I would be doing a review of the book by Clark Pinnock et. al. entitled The Openness of God and would be posting a segment of my review as I finish it.
Without further to do, here's the review:
This book is an interesting book written as a de facto manifesto of Clark Pinnock and others like Richard Rice, John Sanders, William Hasker and David Basinger who have embraced this new teaching of theirs called Open Theism. Basically, Open theism is a logical outgrowth of Arminianism and denies that God has absolute foreknowledge of the future. Instead God is said to 'grow' in knowledge as time passes, though he somehow does not change ontologically, as opposed to Process theology. Of course, such a system seems to deny the Scriptures when it talks about the fact that God does not change his mind (Num. 23:19) and that God knows, even declares, the end from the beginning (Is. 46:10). Even more strongly, Scriptures seem to say that God does whatever he pleases and that NO ONE can stay His hand (Dan. 4:35). The onus, therefore, is on Pinnock et. al. to explain from Scriptures why their view is correct and the traditional view is wrong.
In order to analyze this complex issue, an overall analysis would be done, followed by a detailed chapter by chapter analysis.
This book is split into 5 chapters, with each chapter written by one author each. The book is therefore more of a compilation of 5 essays on various pre-assigned topics given to the authors, and thus certain overlap may be present. The book starts off with a preface written by Clark Pinnock, followed by the first chapter written by Richard Rice on Biblical Support for a New Perspective. Chapter 2 is on Historical Considerations by John Sanders. Chapter 3 is on Systematic Theology by Clark H. Pinnock, with chapter 4 on A Philosophical Perspective by William Hasker, and David Basinger finishes the series in chapter 5 on Practical Implications. Thus, the authors attempt to cover various fields of theology, philosophy and Christian living in order to show why their position is biblical and superior to other views.
In the Preface, Clark Pinnock tried to showcase that this model of theirs is one that is most consistent biblically and philosophically, as well as practically, and is a viable alternative to that of classical theism on the one hand and process theology on the other (p. 9). However, right at the onstart, Pinnock made an error in enacting a strawman, in the area of petitionary prayer. OK, it is not so much a strawman as in Pinnock putting forward a view of petitionary prayer which is found within Evangelicalism but which is not embraced by biblical theism. Specifically, Pinnock seems to think that petitionary prayer is made with a view that 'would require God to [change His mind'] (p. 8), and that the reason why we pray is that the 'future is not settled' (p. 7). This is of course erroneous. We pray because we want to be used by God in the implementation of His will, and we will pray that 'Your Will be done' (Mt. 6:10b). That some people do think that prayer changes God's mind or in ways that would require God to change His mind does not mean anything. Pinnock may choose to interact with the inconsistent Christian who do so pray, but in order to prove that His position is better practically, he would need to interact with the biblical rationale for prayer and not the popular misconception that is here presented. We will look later in the book whether the traditional biblical position on prayer has been interacted with.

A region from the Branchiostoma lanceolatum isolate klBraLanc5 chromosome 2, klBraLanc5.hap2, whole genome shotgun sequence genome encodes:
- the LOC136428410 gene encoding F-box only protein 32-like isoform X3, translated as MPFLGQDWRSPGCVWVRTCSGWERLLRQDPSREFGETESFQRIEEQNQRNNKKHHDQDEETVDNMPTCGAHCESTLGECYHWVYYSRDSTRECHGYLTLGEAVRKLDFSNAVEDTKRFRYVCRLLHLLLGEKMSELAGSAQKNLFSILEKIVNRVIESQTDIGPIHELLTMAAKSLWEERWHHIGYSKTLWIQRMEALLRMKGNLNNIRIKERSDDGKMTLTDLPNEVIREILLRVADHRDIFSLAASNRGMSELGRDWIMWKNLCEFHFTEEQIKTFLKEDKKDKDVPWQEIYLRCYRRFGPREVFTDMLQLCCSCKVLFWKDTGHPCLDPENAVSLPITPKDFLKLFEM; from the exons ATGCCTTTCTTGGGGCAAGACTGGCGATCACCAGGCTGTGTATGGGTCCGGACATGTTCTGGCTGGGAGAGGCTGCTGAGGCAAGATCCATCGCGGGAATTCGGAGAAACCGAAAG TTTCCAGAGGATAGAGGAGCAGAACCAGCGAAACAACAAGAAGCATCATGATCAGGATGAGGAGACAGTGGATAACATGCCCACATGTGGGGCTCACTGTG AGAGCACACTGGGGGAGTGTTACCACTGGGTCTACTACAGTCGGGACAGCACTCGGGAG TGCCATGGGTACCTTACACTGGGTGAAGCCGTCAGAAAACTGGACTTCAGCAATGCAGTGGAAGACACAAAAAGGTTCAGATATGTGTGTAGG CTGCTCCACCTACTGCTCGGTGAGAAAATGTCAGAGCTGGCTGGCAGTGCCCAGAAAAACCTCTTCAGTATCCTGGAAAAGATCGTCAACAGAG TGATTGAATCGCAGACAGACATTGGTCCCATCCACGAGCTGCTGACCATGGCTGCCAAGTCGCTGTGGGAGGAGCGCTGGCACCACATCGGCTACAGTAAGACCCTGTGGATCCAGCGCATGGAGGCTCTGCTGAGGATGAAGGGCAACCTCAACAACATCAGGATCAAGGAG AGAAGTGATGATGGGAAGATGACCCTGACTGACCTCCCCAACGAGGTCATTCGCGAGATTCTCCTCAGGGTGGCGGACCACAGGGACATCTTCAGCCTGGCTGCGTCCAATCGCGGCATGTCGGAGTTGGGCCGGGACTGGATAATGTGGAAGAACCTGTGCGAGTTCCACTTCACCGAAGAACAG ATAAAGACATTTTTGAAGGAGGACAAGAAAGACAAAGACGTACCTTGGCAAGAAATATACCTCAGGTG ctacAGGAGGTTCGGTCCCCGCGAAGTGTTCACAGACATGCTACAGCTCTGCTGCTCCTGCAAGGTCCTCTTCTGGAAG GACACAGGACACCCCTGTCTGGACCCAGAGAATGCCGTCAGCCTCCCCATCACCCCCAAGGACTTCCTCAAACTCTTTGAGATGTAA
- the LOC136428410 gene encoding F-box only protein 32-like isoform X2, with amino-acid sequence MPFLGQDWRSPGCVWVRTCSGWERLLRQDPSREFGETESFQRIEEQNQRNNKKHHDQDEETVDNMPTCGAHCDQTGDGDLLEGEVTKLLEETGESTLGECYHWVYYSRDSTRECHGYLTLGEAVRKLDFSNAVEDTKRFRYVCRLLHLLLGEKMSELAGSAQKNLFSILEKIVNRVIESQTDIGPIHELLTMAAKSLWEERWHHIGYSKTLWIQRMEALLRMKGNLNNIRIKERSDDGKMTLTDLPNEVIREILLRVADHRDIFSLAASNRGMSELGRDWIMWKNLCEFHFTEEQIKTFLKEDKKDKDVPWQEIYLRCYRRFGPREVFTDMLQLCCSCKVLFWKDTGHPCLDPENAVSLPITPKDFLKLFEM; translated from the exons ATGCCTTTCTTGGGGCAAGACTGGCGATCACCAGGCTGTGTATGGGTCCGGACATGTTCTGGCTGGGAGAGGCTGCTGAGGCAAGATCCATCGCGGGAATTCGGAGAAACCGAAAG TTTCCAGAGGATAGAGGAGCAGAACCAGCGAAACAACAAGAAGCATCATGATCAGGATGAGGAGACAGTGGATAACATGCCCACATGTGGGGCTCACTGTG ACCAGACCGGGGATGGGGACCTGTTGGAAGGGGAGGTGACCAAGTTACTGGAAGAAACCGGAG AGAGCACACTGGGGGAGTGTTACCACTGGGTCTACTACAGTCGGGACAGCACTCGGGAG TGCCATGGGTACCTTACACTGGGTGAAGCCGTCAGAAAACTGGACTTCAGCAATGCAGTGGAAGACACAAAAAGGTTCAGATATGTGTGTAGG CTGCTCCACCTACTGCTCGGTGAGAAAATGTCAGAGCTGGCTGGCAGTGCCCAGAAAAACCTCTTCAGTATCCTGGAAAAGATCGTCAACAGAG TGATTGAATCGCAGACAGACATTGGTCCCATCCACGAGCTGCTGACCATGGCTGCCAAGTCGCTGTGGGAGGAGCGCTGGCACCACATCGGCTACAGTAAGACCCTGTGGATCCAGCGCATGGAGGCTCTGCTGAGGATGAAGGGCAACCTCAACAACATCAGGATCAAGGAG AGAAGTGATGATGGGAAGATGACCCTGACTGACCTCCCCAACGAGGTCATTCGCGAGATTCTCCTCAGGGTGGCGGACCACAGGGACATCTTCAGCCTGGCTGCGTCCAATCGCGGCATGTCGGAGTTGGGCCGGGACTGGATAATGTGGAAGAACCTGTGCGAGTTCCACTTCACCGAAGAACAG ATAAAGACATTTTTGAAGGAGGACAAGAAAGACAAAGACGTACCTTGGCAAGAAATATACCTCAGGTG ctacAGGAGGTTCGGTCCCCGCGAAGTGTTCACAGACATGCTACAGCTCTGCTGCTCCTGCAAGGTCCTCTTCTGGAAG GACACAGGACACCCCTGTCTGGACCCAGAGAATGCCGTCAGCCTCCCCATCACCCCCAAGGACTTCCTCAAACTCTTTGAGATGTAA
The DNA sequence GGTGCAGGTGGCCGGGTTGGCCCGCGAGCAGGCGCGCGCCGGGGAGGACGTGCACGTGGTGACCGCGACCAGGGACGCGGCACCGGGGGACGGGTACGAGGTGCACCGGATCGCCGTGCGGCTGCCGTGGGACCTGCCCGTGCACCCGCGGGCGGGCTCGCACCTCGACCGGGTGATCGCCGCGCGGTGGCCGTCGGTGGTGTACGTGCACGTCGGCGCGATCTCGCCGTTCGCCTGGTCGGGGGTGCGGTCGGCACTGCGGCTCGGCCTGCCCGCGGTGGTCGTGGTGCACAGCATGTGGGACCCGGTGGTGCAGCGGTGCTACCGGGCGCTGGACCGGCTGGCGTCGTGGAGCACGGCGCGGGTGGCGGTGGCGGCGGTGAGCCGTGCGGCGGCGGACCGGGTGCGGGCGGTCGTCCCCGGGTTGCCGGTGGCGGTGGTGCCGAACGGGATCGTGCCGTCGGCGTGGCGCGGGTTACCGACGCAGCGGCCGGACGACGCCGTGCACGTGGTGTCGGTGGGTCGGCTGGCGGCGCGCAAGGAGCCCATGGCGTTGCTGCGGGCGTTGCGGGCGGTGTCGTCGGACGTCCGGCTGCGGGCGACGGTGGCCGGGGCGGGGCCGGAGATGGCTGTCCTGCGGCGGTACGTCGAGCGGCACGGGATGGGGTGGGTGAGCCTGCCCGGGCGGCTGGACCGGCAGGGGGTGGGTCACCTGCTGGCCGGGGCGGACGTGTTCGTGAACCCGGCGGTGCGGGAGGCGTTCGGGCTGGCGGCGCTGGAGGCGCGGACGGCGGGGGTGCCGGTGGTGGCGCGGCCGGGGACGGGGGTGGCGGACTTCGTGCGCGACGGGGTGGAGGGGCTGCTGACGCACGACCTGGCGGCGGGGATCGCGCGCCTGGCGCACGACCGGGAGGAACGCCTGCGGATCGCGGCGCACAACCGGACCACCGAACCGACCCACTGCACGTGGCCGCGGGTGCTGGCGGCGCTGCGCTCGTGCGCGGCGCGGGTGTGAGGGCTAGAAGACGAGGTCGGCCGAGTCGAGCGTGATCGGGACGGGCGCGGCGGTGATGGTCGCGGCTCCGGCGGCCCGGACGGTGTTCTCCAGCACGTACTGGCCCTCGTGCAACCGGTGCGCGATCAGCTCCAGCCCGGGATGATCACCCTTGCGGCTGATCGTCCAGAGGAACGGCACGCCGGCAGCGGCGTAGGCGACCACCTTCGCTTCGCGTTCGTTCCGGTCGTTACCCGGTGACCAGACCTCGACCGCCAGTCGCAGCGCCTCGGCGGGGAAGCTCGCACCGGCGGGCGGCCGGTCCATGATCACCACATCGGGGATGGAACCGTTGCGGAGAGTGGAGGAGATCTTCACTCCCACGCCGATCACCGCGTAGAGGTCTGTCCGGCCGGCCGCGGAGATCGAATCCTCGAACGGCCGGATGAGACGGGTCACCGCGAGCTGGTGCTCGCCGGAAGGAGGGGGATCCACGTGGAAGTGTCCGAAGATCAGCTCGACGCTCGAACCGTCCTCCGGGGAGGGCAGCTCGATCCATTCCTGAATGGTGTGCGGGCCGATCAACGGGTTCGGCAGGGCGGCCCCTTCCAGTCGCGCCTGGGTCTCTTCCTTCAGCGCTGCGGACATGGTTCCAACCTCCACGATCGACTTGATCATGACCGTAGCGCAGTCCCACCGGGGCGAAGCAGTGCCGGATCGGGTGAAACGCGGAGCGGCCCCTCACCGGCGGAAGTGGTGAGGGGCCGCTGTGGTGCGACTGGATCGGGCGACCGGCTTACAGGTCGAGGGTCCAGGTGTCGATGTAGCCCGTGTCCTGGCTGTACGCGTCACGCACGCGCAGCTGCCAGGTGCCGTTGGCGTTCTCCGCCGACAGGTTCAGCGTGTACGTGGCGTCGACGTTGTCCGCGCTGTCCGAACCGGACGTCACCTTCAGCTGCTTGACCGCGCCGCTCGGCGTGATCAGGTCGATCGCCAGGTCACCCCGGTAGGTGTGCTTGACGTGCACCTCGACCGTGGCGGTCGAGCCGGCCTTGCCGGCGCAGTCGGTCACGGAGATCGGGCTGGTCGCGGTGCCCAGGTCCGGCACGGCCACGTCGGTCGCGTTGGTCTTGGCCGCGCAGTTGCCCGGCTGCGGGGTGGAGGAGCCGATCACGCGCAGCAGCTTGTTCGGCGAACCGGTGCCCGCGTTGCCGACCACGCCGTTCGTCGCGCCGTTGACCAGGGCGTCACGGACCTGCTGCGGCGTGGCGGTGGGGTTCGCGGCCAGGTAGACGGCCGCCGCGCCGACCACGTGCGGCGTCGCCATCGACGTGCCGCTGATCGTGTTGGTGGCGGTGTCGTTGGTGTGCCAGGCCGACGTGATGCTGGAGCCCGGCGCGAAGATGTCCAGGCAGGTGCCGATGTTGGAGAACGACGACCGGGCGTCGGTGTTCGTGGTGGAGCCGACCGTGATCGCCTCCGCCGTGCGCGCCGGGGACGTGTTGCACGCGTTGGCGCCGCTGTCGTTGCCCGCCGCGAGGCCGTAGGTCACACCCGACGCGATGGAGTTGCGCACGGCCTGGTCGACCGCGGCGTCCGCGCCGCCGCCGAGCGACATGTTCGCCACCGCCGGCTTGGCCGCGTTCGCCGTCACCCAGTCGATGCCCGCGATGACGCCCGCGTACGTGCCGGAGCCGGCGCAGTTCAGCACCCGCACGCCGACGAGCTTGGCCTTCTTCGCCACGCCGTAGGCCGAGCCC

As we read the book, a major strain of thought can be seen to emerge. Open theism as a system develops primarily from philosophical considerations rather than from biblical exegesis, notwithstanding the protests to the contrary. This can be seen especially in the first chapter of the book, or rather the first essay, in which RIchard Rice has the honor and privilege of defining the Open Theism system and then attempting to muster support for his position from the Scriptures, while refuting criticisms from traditional Christian views, which we shall look in the next post.
[to be continued]